Analytical Model for Relating FPGA Logic and Routing Architecture Parameters to Post-Routing Wirelength
KeywordsElectrical & Computer Engineering
MetadataShow full item record
PublisherThe University of Arizona.
RightsCopyright © is held by the author. Digital access to this material is made possible by the University Libraries, University of Arizona. Further transmission, reproduction or presentation (such as public display or performance) of protected items is prohibited except with permission of the author.
EmbargoRelease after 09-Jun-2017
AbstractAnalytical models have been introduced for rapidly evaluating the impact of architectural design choices on FPGA performance through model-based trend analysis. Modeling wirelength is a critical problem since channel width can be expressed as a function of total net length in a design, which is an indicator of routability for an FPGA. Furthermore, performance indicators, such as critical path delay and power consumption, are functions of net capacitance, which in turn is a function of net length. The analytical models to this date mainly originate from extracting circuit characteristics from post-placement stage of the CAD flow, which instills a strong binding between the model and the optimization objective of the CAD flow. Furthermore, these models primarily take only logic architecture features into account. In this study, we present a post-routing wirelength model that takes into account both logic and routing architectural parameters, and that does not rely on circuit characteristics extracted from any stage of the FPGA CAD flow. We apply a methodological approach to model parameter tuning as opposed to relying on a curve-fitting method, and show that our model accurately captures the experimental trends in wirelength with respect to changes in logic and routing architecture parameters individually. We demonstrate that the model accuracy is not sacrificed even if the performance objective of the CAD flow changes or the algorithms used by individual stages of the CAD flow (technology mapping, clustering, and routing) change. We swap the training and validation benchmarks, and show that our model development approach is robust and the model accuracy is not sacrificed. We evaluate our model based on new set of benchmarks that are not part of the training and validation benchmarks, and demonstrate its superiority over the state of the art. Based on the swapping based experiments, we show that the model parameters take values in a fixed range. We verify that this range holds its validity even for benchmarks that are not part of the training and validation benchmarks. We finally show that our model maintains a good estimation of the empirical trends even when very large values are used for the logic block architecture parameter.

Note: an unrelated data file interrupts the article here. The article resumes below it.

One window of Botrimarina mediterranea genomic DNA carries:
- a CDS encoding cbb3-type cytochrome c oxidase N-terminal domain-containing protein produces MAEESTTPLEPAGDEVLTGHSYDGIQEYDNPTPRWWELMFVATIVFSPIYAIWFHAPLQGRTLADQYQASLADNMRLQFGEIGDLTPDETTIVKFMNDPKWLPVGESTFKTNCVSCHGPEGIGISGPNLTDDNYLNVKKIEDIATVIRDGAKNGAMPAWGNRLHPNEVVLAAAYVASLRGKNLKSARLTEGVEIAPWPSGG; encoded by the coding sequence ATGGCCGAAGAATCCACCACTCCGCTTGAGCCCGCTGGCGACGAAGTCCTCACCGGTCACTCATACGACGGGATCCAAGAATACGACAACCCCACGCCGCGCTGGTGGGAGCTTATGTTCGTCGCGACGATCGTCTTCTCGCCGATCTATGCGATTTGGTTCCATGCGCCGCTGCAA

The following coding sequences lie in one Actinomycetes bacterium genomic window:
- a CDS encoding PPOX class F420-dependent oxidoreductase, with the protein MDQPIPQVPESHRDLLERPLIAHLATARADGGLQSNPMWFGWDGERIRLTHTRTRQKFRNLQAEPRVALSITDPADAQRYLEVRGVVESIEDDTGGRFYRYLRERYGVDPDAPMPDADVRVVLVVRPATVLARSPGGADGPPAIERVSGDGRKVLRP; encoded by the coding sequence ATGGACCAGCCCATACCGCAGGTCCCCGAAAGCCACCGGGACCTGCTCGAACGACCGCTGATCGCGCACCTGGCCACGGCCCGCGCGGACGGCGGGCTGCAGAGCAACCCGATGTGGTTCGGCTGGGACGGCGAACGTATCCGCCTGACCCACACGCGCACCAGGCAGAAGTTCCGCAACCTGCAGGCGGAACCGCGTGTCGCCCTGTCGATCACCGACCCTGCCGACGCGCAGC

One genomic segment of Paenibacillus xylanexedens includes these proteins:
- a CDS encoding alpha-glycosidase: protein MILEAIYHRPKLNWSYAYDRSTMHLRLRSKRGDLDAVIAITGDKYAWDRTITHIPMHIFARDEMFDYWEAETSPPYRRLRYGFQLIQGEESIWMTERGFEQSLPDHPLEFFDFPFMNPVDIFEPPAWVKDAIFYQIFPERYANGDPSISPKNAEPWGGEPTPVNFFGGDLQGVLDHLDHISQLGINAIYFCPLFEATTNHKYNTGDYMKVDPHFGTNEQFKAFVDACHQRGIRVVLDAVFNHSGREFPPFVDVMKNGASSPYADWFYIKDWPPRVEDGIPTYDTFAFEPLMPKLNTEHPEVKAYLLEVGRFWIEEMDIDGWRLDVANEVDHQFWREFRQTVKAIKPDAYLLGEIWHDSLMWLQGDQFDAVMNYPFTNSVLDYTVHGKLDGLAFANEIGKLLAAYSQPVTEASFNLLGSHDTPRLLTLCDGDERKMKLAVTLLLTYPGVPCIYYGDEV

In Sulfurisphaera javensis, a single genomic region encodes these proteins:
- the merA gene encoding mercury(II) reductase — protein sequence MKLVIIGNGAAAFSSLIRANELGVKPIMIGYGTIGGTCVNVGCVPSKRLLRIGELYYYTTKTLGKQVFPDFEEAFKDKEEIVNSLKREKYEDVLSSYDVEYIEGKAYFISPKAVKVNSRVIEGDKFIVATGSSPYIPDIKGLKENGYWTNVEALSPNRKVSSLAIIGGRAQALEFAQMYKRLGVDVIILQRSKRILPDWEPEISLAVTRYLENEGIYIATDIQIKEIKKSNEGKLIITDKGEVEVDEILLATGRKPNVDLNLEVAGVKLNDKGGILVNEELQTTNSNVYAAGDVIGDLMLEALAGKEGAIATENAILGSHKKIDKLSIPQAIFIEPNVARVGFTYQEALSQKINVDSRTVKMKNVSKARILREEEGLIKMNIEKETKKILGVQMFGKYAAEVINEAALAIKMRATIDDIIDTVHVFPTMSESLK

Degree ProgramGraduate College
Electrical & Computer Engineering